Recently, many studies have been demonstrating that genetic variations are associated with differences in pharmacological treatment response. Thus, several studies conducted by the group from UFRGS also described a pharmacogenetic component for ADHD clinical response to methylphenidate (MPH) treatment. In one of their studies, Polanczyk et al. demonstrated an association between the ADRA2A gene -1291 C > G polymorphism and clinical response to 3-month MPH treatment in children and adolescents with ADHD, showing that the improvement of inattentive symptoms is higher in G allele carriers.65 A study from Roman et al. with 50 male ADHD youths treated with MPH showed that 10-repeat allele at DAT is associated with poor response to the drug.66 However, Zeni et al. showed, in 111 patients, a lack of association between response and side effects to 1-month MPH treatment and polymorphisms in dopaminergic DRD4 and DAT1 genes and serotonergic genes (HTR1B, HTR2A and 5-HTT).67 The PROGENE group has also performed studies in the field of pharmacogenetics. Cordeiro et al. did not find support for the hypothesis that the Ser9Gly polymorphism of the DRD3 gene influences the response to typical antipsychotics.68 In another study, Michelon et al. found that the polymorphisms of the SLC6A4, glycogen synthase kinase-3beta, inositol polyphosphatase 1-phosphate, brain-derived neurotrophic factor and activator protein 2beta genes are not predictive factors for lithium prophylactic response in a sample of BPD type I patients.69


Challenges for the improvement of psychiatric genetic studies in Brazil

1. Financial support

Despite of the development of investigations on psychiatric genetics in Brazil, the researchers have faced some important challenges. Research grants are highly competitive since they are mainly provided by government sources. Some States, such as São Paulo, have developed a strong research granting system, permitting a stable financial situation. In recent years, the Brazilian Federal Government has been able to sustain a continuously low however constant level of funding. The main source of support comes from the National Council of Scientific and Technological Development (CNPq) and the Financing Council for Studies and Projects (FINEP).70 Between 2000 and 2004, the public sector (Federal and State funds) was responsible for supporting an average of 57% of the investments in research and development (R&D) in the country. The percentage of investments by the private sector is almost entirely used by private companies with negligible funding in universities (public or private). During the same period, the total investment in R&D in Brazil had an average of 1.32% of the Gross Internal Product, in contrast with other countries such as Canada (33.7%), France (37.6%), Germany (30.4%), Japan (18.1%), the UK (32.8%) and the USA (31%).71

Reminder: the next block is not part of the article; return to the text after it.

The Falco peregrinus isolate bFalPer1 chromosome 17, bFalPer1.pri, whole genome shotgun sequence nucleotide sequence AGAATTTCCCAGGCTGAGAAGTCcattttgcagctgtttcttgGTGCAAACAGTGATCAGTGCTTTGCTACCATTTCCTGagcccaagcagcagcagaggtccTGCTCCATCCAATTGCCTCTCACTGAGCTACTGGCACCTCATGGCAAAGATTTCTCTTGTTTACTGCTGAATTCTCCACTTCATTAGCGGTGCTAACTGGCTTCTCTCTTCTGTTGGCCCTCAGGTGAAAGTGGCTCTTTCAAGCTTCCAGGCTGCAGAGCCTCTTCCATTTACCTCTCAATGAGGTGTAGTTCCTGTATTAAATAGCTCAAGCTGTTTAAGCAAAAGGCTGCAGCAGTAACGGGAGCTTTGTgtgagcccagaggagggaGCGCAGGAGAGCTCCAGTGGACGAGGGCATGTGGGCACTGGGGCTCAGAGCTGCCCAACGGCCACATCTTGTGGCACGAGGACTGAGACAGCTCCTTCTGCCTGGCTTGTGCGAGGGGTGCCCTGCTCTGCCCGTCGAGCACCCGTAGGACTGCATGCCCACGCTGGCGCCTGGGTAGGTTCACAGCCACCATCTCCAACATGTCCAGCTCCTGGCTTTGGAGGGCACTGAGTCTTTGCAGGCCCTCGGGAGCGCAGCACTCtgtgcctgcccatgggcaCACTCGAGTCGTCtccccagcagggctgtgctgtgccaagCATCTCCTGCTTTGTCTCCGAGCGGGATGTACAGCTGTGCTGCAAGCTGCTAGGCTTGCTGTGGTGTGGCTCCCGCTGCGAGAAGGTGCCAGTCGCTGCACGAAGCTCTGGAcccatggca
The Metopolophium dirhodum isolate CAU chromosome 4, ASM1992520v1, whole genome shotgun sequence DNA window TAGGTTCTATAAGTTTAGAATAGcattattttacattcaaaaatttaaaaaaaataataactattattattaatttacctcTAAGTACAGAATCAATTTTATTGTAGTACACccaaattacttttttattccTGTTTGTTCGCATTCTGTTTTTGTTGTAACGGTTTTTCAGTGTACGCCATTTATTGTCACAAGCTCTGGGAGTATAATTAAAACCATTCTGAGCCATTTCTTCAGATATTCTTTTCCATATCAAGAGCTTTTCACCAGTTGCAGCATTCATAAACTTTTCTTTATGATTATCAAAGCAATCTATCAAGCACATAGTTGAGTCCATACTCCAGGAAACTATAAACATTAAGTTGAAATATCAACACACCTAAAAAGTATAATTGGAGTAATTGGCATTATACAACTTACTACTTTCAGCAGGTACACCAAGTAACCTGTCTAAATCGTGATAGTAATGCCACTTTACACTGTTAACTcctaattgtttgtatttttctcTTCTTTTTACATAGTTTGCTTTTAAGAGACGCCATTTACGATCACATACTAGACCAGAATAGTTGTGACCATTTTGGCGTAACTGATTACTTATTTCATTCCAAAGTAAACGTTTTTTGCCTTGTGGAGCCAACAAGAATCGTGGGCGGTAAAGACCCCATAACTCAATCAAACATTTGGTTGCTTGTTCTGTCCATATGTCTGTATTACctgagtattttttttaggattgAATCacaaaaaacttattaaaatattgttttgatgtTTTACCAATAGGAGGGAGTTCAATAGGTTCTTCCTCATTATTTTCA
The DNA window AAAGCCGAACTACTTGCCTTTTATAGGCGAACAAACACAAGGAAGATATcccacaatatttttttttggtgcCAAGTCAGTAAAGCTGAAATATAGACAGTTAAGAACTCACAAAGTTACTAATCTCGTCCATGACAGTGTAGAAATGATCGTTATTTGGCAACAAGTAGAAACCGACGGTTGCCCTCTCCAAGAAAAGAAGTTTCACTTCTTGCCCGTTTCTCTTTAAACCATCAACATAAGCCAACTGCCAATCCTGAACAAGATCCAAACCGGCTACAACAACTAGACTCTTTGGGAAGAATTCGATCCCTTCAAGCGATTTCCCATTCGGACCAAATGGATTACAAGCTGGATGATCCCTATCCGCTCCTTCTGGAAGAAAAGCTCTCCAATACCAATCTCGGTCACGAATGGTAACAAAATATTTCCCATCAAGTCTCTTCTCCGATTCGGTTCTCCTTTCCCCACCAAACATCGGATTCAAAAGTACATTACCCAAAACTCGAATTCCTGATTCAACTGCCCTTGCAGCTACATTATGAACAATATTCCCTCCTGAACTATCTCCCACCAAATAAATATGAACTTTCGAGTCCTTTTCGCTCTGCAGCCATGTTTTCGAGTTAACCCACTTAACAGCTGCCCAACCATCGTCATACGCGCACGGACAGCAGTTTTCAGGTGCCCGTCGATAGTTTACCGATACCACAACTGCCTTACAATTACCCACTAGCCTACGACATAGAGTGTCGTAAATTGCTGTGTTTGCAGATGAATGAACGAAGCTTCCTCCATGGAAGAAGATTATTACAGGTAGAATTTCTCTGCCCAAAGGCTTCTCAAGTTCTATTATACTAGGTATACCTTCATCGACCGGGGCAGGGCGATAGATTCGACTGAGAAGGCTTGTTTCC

In an attempt to overcome the problem regarding funding for research, Brazilian researchers have tried to obtain grants from international institutions, which have been used to buy laboratory materials and equipment, and training human resources. Another possible alternative for dealing with lack of funding has been the establishment of collaborative projects with different groups around the world.72,73 International collaboration has been based on contacts during doctoral, post-doctoral or sabbatical training of Brazilian researchers, mainly in laboratories of North America, Europe, Australia and Japan.

2. Ethnic characteristics of the Brazilian population

Psychiatric genetic research in Brazil is further complicated by another important issue derived from the ethnic admixture of the population, especially when conducting unrelated case-control design, the simplest and one of the most powerful forms of genetic association investigations.

The Brazilian population is one of the most heterogeneous populations in the world, formed mainly by the admixture between European, African and Native American populations. Although the admixture process is not a particularity of the Brazilian population, since it is also present in many other American countries such as Mexico and the United States, the ethnic melting pot we observe nowadays is underlain by the history and social development in Brazil.